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Souvenir Mining Spoon Tomboy Mine Reverse
Yellow Aster Mine and Mill Randsburg CA ca 1900
Souvenir Mining Spoon Yellow Aster Mine and Mill
Souvenir Mining Spoon Yellow Aster Mine and Mill Randsburg CA
Souvenir Mining Spoon Yellow Aster Mine and Mill Bowl Marking
  IMG_Souvenir Mining Spoon Yellow Aster Mine and Mill Reverse.JPG - SOUVENIR MINING SPOON YELLOW ASTER MINE AND MILL RANDSBURG CA - Sterling silver spoon, 5 7/8 in. long, engraved mining scene in bowl with marking YELLOW ASTER MILLS RANDSBURG, CAL made by R. Wallace & Sons with peony pattern handle, ca. 1910, back with Sterling mark and Wallace makers mark, Peony pattern introduced in 1906 (The Yellow Aster Mine is located in the western Mojave Desert outside the living ghost town of Randsburg, California 17 miles south of Ridgecrest at an elevation of 3504 ft.  The Yellow Aster was the major producer in Kern County producing nearly $25M of gold most of which was mined and sold at pre-1934 prices.  The mine was operated continuously by the Yellow Aster Mining and Milling Co. from 1895 to 1918, closed until 1921, then reopened and operated until 1933. The Anglo American Mining Corp. Ltd. leased the mine in 1933 and operated it until 1939. Since that time it has been mined intermittently by lessees who have worked at various places underground and in the walls of a large open pit.  The mine was discovered by Frederic Mooers, Charles Burcham and John Singleton who staked their claim on April 25, 1895.  The partners initially named it the Rand Mine and incorporated as the Rand Mountain Mining Company, named for the Rand Gold Mining District in South Africa, but soon changed the name to Yellow Aster Mining and Milling, from a new novel one of the men was reading at the time. For a few months following its discovery of the Yellow Aster property, rich gold-bearing placer was worked in dry washers. Following the depletion of the richer placer material, mining was conducted underground and by 1905 about seven and one half miles of horizontal underground workings had been driven. Most of the ore mined from 1905 to 1933 was obtained from a large glory hole, but underground mining was continued and, by 1909, workings totaled between 12 and 15 miles in length. About 1938, open pit mining was begun on the walls of the glory hole and continued until the mine was closed in 1939.  In 1898, a 30 stamp mill with amalgamation plates was built at the mine, and in 1901, a 100-stamp mill was added. In 1916 the 30 stamp mill was abandoned, and in 1918 a new crushing and screening plant was constructed.  After the Yellow Aster Mine was discovered on the slopes of Rand Mountain in 1895, the town of Randsburg (originally known as Rand Camp) sprang up almost overnight to support the mine. By the start of 1896 there were five wooden buildings, including stables, corral, saloon and about thirty tents.  By 1899, the town had over 3,500 residents. Today about 69 people still reside here according to the 2010 census. The Rand Mining District was organized Dec. 20, 1895, out of the Summit Range District. During the first half of the 20th Century, the Rand Mining District with the Yellow Aster as its major producer was the principal gold producing region of California.)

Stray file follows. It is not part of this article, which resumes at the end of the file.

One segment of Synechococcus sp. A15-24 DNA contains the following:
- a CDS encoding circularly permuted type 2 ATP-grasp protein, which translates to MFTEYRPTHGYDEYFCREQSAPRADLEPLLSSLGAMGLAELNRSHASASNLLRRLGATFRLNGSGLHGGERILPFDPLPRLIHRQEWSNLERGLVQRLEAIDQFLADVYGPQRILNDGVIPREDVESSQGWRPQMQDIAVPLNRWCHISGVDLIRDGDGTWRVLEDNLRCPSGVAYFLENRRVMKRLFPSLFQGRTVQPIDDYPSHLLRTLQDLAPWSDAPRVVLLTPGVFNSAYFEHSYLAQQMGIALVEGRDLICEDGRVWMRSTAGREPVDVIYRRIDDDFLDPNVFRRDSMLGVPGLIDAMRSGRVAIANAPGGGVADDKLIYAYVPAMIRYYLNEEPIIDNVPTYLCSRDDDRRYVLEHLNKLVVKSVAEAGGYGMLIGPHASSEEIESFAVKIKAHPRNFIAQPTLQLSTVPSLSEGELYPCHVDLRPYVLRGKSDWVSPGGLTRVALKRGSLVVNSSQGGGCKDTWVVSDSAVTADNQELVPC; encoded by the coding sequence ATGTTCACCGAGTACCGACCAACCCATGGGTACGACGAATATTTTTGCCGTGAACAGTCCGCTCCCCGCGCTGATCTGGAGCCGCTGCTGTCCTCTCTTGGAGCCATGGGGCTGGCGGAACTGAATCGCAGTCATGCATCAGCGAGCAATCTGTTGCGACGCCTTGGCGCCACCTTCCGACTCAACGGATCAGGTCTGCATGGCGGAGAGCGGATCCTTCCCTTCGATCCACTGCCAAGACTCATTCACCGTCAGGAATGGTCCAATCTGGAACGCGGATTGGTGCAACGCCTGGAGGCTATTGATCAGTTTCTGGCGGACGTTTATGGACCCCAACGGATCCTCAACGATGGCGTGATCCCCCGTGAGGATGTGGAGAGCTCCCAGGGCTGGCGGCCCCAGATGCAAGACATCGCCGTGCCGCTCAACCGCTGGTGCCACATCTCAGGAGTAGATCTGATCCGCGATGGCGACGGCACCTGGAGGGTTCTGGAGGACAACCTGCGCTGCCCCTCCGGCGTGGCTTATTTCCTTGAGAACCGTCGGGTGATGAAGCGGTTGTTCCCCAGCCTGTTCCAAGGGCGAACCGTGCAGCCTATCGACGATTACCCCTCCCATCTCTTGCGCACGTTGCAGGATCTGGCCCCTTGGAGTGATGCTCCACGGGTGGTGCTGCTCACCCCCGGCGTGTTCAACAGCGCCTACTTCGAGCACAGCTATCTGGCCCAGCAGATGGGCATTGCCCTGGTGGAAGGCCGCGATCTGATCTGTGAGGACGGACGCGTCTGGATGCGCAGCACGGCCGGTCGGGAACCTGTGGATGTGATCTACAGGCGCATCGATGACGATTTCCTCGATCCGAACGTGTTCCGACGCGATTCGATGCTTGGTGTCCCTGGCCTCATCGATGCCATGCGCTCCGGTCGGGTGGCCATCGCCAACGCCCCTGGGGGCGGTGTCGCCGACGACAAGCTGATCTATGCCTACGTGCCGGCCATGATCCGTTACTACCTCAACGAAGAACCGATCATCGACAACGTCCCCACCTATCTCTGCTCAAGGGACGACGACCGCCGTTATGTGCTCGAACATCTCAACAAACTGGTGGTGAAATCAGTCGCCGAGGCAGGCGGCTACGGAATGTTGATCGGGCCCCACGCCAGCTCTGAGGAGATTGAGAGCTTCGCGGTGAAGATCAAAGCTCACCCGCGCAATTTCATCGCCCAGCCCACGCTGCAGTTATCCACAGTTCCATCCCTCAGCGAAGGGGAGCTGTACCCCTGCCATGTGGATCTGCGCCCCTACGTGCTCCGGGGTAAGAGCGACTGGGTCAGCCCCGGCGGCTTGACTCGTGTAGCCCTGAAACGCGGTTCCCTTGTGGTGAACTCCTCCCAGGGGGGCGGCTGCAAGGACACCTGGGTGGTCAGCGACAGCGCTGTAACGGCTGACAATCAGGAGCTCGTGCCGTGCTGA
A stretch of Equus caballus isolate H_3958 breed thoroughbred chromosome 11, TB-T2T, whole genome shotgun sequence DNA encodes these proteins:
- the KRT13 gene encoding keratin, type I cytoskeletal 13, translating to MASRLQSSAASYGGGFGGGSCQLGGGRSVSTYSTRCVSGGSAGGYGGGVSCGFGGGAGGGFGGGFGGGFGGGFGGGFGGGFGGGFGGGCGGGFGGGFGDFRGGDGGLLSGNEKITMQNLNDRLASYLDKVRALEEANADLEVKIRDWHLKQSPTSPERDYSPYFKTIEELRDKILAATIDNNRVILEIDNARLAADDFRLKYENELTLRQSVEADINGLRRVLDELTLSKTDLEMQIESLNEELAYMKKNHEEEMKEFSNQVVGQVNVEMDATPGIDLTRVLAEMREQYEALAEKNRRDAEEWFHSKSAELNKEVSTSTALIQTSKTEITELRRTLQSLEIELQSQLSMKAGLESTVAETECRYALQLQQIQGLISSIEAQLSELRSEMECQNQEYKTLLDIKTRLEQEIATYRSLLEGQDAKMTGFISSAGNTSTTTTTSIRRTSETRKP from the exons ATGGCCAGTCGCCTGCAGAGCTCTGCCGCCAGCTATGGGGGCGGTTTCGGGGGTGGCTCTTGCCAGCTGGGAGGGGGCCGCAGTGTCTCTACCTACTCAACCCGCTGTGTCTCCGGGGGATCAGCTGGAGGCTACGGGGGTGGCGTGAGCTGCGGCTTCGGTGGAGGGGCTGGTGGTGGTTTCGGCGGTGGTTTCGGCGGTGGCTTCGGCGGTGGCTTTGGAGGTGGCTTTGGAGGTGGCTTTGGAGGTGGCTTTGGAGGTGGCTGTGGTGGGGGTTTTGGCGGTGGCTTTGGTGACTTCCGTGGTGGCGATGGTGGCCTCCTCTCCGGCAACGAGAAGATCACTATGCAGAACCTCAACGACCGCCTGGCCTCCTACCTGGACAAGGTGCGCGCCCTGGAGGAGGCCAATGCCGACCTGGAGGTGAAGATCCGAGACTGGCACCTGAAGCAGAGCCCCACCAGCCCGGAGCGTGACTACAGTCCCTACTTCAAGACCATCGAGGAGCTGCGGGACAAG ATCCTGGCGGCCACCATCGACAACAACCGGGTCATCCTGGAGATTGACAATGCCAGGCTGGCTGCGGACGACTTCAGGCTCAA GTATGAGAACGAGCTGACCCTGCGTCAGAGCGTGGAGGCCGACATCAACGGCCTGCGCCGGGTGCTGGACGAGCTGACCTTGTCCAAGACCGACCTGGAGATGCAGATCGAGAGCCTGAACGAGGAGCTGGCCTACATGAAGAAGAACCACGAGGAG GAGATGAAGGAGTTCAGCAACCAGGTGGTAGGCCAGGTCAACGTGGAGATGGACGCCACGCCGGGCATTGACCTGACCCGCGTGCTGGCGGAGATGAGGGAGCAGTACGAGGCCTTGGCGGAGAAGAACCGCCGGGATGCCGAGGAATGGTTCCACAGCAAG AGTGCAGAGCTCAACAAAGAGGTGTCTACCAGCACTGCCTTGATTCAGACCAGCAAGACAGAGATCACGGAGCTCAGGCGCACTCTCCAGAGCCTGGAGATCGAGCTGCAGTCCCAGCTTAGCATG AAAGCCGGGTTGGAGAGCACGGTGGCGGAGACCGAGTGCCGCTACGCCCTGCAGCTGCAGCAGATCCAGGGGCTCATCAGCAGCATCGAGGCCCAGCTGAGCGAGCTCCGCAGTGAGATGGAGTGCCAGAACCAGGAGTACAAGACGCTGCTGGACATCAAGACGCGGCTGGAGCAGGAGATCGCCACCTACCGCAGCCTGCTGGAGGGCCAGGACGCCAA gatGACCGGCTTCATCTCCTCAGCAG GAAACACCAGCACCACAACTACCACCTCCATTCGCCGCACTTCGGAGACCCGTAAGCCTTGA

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IMG Souvenir Mining Spoon Yellow Aster Mine and Mill Reverse | SOUVENIR MINING SPOON YELLOW ASTER MINE AND MILL RANDSBURG CA - Sterling silver spoon, 5 7/8 in. long, engraved mining scene in bowl with marking YELLOW ASTER MILLS RANDSBURG, CAL made by R. Wallace & Sons with peony pattern handle, ca. 1910, back with Sterling mark and Wallace makers mark, Peony pattern introduced in 1906 (The Yellow Aster Mine is located in the western Mojave Desert outside the living ghost town of Randsburg, California 17 miles south of Ridgecrest at an elevation of 3504 ft. The Yellow Aster was the major producer in Kern County producing nearly $25M of gold most of which was mined and sold at pre-1934 prices. The mine was operated continuously by the Yellow Aster Mining and Milling Co. from 1895 to 1918, closed until 1921, then reopened and operated until 1933. The Anglo American Mining Corp. Ltd. leased the mine in 1933 and operated it until 1939. Since that time it has been mined intermittently by lessees who have worked at various places underground and in the walls of a large open pit. The mine was discovered by Frederic Mooers, Charles Burcham and John Singleton who staked their claim on April 25, 1895. The partners initially named it the Rand Mine and incorporated as the Rand Mountain Mining Company, named for the Rand Gold Mining District in South Africa, but soon changed the name to Yellow Aster Mining and Milling, from a new novel one of the men was reading at the time. For a few months following its discovery of the Yellow Aster property, rich gold-bearing placer was worked in dry washers. Following the depletion of the richer placer material, mining was conducted underground and by 1905 about seven and one half miles of horizontal underground workings had been driven. Most of the ore mined from 1905 to 1933 was obtained from a large glory hole, but underground mining was continued and, by 1909, workings totaled between 12 and 15 miles in length. About 1938, open pit mining was begun on the walls of the glory hole and continued until the mine was closed in 1939. In 1898, a 30 stamp mill with amalgamation plates was built at the mine, and in 1901, a 100-stamp mill was added. In 1916 the 30 stamp mill was abandoned, and in 1918 a new crushing and screening plant was constructed. After the Yellow Aster Mine was discovered on the slopes of Rand Mountain in 1895, the town of Randsburg (originally known as Rand Camp) sprang up almost overnight to support the mine. By the start of 1896 there were five wooden buildings, including stables, corral, saloon and about thirty tents. By 1899, the town had over 3,500 residents. Today about 69 people still reside here according to the 2010 census. The Rand Mining District was organized Dec. 20, 1895, out of the Summit Range District. During the first half of the 20th Century, the Rand Mining District with the Yellow Aster as its major producer was the principal gold producing region of California.) Download Original Image